It sounds like they've scoped this tank a couple times, even dug up the input line for repair, but have they never opened up the inspection covers on the tank to see what's going on inside? On my tank there are 3 inspection covers. One big one over the center, and smaller ones on each end, covering the inlet and outlet. I'd expect a visual inspection sometime in all of this. How do they know that the tank has settled on one end, and not that your leach field is clogging up, or that there's solids blocking the outlet partially, so that the water level in the tank is a couple inches higher than usual. This sounds like a strange inspection method to me. Tell them to get out a shovel and get their hands "dirty". :)

jogr 10-17-2007 10:26 AM

If they drop the outlet then you won't have the right slope to your leach field.

If the inlet side really settled 2-3" then wouldn't the slope of the main line from your house to the septic tank have been wrong when originally installed? If it only drops 1.25" from the house to the tank now and the tank was 2-3" higher then the line would have sloped up from the house to the tank.

Why in the world would you need a new tank if there is nothing wrong with it. If it settled then it might need to be reset but certainly not replaced.

It sounds like the whole works was installed incorrectly and you have a conflict between the height of the leach field and the height of your main line. This could be expensive to fix. Is you builder paying for the fix? Make sure you have a good independent inspector so you don't get a bandaid fix that you'll have to live with.

phillyd2 10-17-2007 10:35 AM

Not sure if this would clearify the situation by our system is as such:


The PVC Pipe from the House to the Holding Tank is what was replaced due to kinking. Since the soil is very wet & heavy clay they think it must have bent under the weight. The new PVC pipe is now covered with concert so it should hold.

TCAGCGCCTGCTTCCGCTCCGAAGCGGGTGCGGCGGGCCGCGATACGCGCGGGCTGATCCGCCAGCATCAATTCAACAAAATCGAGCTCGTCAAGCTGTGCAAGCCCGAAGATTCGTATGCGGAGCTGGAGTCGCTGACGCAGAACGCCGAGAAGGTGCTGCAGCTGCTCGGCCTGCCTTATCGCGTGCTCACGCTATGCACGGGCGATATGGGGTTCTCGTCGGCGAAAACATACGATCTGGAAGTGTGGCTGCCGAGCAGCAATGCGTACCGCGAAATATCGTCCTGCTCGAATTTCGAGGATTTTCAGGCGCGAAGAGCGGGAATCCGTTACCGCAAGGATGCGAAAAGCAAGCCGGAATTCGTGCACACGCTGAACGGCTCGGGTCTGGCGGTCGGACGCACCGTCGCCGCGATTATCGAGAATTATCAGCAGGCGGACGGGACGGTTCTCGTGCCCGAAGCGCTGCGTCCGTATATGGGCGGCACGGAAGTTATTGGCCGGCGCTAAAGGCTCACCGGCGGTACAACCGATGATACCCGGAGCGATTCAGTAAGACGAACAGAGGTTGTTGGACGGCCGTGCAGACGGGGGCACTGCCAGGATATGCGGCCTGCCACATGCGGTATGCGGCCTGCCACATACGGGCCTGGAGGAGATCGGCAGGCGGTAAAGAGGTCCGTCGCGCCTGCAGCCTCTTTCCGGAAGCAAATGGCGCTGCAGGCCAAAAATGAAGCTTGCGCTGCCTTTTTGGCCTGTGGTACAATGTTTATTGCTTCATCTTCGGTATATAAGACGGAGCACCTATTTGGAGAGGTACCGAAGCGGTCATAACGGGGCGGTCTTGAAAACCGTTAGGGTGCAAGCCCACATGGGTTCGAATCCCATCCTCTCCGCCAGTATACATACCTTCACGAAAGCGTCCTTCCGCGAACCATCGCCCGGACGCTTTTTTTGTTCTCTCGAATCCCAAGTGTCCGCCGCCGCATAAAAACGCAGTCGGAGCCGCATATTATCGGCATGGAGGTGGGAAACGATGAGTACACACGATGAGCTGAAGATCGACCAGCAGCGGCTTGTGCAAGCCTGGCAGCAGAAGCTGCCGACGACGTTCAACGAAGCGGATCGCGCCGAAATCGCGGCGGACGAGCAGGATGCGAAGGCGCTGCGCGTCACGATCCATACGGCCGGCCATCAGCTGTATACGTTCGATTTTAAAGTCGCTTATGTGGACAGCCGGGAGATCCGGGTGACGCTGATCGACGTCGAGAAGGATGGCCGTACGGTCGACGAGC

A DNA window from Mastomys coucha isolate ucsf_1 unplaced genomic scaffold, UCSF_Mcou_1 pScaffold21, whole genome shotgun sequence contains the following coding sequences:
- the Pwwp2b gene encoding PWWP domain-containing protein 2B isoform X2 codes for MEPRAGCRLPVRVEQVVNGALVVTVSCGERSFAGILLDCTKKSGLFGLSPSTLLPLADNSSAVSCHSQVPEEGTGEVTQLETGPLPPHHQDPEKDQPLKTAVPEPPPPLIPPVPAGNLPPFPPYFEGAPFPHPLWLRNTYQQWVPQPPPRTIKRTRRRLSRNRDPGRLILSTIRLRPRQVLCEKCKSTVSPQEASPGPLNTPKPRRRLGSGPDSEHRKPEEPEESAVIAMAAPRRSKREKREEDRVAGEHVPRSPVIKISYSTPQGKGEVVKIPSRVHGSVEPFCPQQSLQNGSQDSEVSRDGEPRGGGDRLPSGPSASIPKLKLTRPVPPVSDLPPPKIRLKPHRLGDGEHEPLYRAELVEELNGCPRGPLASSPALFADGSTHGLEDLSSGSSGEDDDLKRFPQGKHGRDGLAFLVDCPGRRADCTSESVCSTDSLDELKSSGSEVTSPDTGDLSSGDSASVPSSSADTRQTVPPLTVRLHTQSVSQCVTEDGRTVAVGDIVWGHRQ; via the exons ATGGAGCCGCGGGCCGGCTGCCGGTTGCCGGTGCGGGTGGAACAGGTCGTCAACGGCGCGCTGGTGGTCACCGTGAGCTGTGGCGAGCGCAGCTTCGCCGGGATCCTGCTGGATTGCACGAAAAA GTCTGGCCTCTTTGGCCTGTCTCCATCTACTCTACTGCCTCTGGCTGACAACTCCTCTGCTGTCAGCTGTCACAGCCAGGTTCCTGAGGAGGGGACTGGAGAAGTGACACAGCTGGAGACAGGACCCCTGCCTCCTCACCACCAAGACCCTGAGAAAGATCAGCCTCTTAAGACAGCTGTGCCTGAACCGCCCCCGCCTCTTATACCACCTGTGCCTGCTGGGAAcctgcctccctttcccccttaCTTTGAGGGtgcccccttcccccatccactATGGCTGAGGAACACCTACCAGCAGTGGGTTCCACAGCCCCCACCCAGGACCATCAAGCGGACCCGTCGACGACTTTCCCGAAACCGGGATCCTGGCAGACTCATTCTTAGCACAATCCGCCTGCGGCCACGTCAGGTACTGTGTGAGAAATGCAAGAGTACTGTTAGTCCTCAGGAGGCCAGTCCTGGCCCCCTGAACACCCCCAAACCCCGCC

The new issue is that the waste from the main PVC pipe goes into the Holding Tank. This is where they are saying the waste water only drops 1.5" before hitting the water that is in the tank, which they say should drop 3-4" before hitting the exsisting water in the tank. They want to lower the hole / pipe that goes from the Holding Tank to the Pump Tank so that the waste water INTO the holding tank drops the needed distance.

Again, the system has been in for about one year but its new constuction and we have not even moved in yet. Anything in the tank is just from workers using the system recently.

jogr 10-17-2007 11:33 AM

If you are paying for these repairs I hope that you hired someone else besides the original installers.

I don't care what kind of soil you have, the line shouldn't have kinked and the tank shouldn't have settled. Covering the line with concrete will only add weight on top and make future repairs a pain. The line kinked because it wasn't supported properly on the bottom. If the tank settled it was not installed on undisturbed soil or properly compacted fill.

Blaming clay is misdirection. It has absolutely nothing to do with the failures.

Will your local authorities allow modifying the tank and decreasing it's working volume? Will you have enough slope between the septic tank and the pump tank?